QM problem, operators and tensors math

  • Thread starter AHolico
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Main Question or Discussion Point

Let [tex]\mathbf{S} = [/tex][tex]\mbox{$\frac {1}{2}$}[/tex][tex](\sigma_1 + \sigma_2)[/tex] be the total spin of a system of two spin-(1/2) particles.

a) Show that [tex]\mathbf{P} \equiv (\mathbf{S} \cdot \mathbf{r})^2 / {r^2}[/tex] is a projection operator

b) Show that tensor operator [tex]S_1_2[/tex][tex] = 2(3P - \mathbf{S}^2)[/tex] satisfies [tex]S_1_2[/tex][tex] ^2 = 4\mathbf{S}^2 - 2[/tex][tex]S_1_2[/tex]

c) Show that the eigenvalues of [tex]S_1_2[/tex] are 0, 2 and -4

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I'm stuck at the first part, and have no idea on how to proceed. I know that if [tex]P[/tex] is a projection operator, then [tex]P^2 = P[/tex] and [tex]P^+ = P[/tex]. So, the first thing I do is expand P to check these properties. First thing I did is getting that [tex]r^2[/tex] inside of the dot product, leaving me with [tex]\mathbf{P} \equiv (\mathbf{S} \cdot \mathbf{n})^2[/tex], where n is an unitary vector.

[tex]\mathbf{S} = \frac{1}{2} (\sigma_1 + \sigma_2) = \frac{1}{2}\left[ \left(\begin{array}{cc}0 & 1\\1 & 0\end{array}\right) + \left(\begin{array}{cc}0 & -i\\i & 0\end{array}\right)\right] = \frac{1}{2}\left(\begin{array}{cc}0 & 1-i\\1+i & 0\end{array}\right)[/tex]
[tex]\mathbf{n} = \left(\begin{array}{c} cos \theta \\ sin \theta \end{array}\right)[/tex]
[tex]\mathbf{S} \cdot \mathbf{n} = \frac{1}{2}\left(\begin{array}{cc}0 & 1-i\\1+i & 0\end{array}\right)\left(\begin{array}{c} cos \theta \\ sin \theta \end{array}\right) = \frac{1}{2}\left(\begin{array}{c} sin \theta - i sin \theta\\ cos \theta + i cos \theta \end{array}\right)[/tex]

Now, to square it... should I (a) just multiply that vector by itself, or (b) multiply it complex conjungate and the vector???

a)[tex]\frac {1}{4}\left(sin \theta - i sin \theta , cos \theta + i cos \theta \right) \left( \begin{array}{c} sin \theta - i sin \theta\\ cos \theta + i cos \theta \end{array}\right) = \frac{i}{2}\left(\begin{array}{c} -sin \theta \\ cos \theta \end{array}\right)[/tex]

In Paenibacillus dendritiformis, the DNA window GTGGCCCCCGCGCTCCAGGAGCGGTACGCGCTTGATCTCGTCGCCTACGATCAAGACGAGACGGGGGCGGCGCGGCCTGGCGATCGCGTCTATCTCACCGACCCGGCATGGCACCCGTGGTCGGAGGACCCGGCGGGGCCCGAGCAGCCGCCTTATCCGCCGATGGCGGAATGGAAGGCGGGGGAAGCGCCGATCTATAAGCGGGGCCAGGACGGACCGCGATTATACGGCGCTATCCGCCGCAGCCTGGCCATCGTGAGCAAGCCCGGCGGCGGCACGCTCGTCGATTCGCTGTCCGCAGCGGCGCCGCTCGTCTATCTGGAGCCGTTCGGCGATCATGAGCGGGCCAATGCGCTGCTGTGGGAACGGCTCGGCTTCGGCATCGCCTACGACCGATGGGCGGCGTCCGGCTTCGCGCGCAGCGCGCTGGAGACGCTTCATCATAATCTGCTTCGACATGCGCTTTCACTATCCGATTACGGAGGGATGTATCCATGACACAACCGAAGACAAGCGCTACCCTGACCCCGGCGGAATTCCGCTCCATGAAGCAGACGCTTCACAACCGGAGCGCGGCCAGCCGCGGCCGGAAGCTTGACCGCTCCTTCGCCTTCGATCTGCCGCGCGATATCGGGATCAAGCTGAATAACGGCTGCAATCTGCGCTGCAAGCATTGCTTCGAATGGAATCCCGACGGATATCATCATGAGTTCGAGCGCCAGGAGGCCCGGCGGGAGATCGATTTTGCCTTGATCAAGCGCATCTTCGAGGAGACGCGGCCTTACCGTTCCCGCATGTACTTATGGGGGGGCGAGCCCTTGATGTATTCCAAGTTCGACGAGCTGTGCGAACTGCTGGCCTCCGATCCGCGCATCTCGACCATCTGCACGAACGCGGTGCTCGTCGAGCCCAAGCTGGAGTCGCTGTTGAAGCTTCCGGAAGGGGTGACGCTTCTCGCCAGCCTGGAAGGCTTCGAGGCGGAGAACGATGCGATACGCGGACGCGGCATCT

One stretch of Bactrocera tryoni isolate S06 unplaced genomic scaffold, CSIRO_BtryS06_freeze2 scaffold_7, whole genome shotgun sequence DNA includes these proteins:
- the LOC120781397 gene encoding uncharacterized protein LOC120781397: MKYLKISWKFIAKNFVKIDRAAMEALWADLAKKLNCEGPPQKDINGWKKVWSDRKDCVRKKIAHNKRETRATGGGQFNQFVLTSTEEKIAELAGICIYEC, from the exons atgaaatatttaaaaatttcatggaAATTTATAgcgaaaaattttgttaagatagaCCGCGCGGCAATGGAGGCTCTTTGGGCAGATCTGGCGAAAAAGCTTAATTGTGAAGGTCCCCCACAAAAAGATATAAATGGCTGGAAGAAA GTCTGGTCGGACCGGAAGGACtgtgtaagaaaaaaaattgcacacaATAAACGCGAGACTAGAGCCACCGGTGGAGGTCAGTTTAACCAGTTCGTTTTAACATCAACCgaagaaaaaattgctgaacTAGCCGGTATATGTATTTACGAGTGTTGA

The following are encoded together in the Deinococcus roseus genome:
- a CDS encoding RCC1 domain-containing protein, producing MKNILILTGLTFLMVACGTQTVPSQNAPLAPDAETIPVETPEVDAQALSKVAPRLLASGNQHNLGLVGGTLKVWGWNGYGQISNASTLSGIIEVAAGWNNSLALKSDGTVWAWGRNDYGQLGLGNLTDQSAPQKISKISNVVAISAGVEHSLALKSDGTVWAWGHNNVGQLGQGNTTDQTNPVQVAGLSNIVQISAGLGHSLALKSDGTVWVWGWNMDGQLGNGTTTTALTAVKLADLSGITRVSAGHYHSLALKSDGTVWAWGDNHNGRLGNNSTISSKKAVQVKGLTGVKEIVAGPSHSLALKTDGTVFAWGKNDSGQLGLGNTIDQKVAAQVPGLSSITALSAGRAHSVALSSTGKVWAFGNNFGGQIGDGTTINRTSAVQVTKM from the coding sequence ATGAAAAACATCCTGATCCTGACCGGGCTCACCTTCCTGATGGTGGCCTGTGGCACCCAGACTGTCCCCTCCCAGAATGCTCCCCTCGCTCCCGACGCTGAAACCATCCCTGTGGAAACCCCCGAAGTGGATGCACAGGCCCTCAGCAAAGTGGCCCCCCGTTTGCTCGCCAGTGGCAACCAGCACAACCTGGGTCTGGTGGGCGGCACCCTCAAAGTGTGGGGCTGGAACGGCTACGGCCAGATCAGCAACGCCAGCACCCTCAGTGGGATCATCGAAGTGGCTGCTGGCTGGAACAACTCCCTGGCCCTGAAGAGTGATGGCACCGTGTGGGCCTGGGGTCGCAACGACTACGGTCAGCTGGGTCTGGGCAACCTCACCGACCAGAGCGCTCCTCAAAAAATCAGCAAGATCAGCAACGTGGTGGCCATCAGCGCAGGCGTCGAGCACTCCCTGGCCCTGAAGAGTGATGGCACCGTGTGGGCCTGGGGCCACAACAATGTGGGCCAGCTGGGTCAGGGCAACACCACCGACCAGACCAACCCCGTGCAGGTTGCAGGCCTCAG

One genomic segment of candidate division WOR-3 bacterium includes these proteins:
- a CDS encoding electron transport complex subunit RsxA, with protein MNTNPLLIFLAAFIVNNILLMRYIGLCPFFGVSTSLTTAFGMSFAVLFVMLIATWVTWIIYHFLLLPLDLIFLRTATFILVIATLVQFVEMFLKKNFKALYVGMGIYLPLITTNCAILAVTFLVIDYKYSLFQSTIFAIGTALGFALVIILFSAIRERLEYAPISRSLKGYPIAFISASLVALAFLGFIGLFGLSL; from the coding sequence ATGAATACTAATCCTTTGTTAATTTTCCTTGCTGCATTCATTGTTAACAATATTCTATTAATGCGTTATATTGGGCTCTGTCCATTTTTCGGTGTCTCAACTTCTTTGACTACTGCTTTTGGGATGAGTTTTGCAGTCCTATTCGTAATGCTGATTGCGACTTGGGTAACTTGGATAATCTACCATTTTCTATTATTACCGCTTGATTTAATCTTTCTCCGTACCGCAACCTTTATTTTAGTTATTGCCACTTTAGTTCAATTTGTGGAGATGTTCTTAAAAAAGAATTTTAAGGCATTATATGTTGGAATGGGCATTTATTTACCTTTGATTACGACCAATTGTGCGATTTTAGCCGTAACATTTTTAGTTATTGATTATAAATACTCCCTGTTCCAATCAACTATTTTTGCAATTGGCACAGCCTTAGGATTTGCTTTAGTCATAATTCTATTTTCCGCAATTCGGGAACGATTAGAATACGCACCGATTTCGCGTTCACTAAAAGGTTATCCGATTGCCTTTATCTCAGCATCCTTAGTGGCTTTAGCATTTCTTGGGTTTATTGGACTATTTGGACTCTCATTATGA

I thiunk this is not a proyection operator because [tex]P^+ = P[/tex].

b)[tex]\frac {1}{4}\left(sin \theta + i sin \theta , cos \theta - i cos \theta \right) \left( \begin{array}{c} sin \theta - i sin \theta\\ cos \theta + i cos \theta \end{array}\right) = \frac{1}{2}\left(\begin{array}{c} sin^2 \theta \\ cos^2 \theta \end{array}\right)[/tex]

But clearly this is not a proyection operator because [tex]P^2 = P[/tex]

In some book I found that [tex]\vec{\sigma} \cdot \vec{n} = \sigma_1 sin \theta cos \phi + \sigma_2 sin \theta sin \phi + \sigma_3 cos \theta[/tex]
If I follow this aproach then
[tex]\mathbf{S} \cdot \mathbf{n} = \frac {1}{2} \sigma_1 cos \theta + \frac {1}{2} \sigma_2 sin \theta[/tex]
[tex](\mathbf{S} \cdot \mathbf{n})^2 = \frac {1}{4} \sigma_1^2 cos^2 \theta + \frac {1}{4} \sigma_2^2 sin^2 \theta + \frac {1}{4} \sigma_1 \sigma_2 sin \theta cos \theta + \frac {1}{4} \sigma_2 \sigma_1 sin \theta cos \theta [/tex]
[tex](\mathbf{S} \cdot \mathbf{n})^2 = \frac {1}{4} \mathbb{I}[/tex]

The identity matrix is a projection operator, but that constant in front of it is giving me problems. What I'm doing wrong?
 
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Answers and Replies

  • #2
Tom Mattson
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Originally posted by AHolico
[tex]\mathbf{S} = \frac{1}{2} (\sigma_1 + \sigma_2) = \frac{1}{2}\left[ \left(\begin{array}{cc}0 & 1\\1 & 0\end{array}\right) + \left(\begin{array}{cc}0 & -i\\i & 0\end{array}\right)\right] = \frac{1}{2}\left(\begin{array}{cc}0 & 1-i\\1+i & 0\end{array}\right)[/tex]
[tex]\mathbf{n} = \left(\begin{array}{c} cos \theta \\ sin \theta \end{array}\right)[/tex]
[tex]\mathbf{S} \cdot \mathbf{n} = \frac{1}{2}\left(\begin{array}{cc}0 & 1-i\\1+i & 0\end{array}\right)\left(\begin{array}{c} cos \theta \\ sin \theta \end{array}\right) = \frac{1}{2}\left(\begin{array}{c} sin \theta - i sin \theta\\ cos \theta + i cos \theta \end{array}\right)[/tex]

Now, to square it... should I (a) just multiply that vector by itself, or (b) multiply it complex conjungate and the vector???
Hold on. It appears that you are not writing P as a vector. If you are working in 2D (are you allowed to assume that?), then you should write P as:

P=(1/2)(Pxi+Pyj)
P=(1/2)[(σ1x+σ2x)i+(σ1y+σ2y)j]

But what you have done here is add the σx and σy without paying attention to the fact that they are components of a vector.

Edit to add: You also seem to be ignoring the fact that you have a 2-particle system. I think you are getting the labels "1" and "2" mixed up with the components of σ, when in fact they are the labels for the spin operators of particles 1 and 2, respectively.
 
Last edited:

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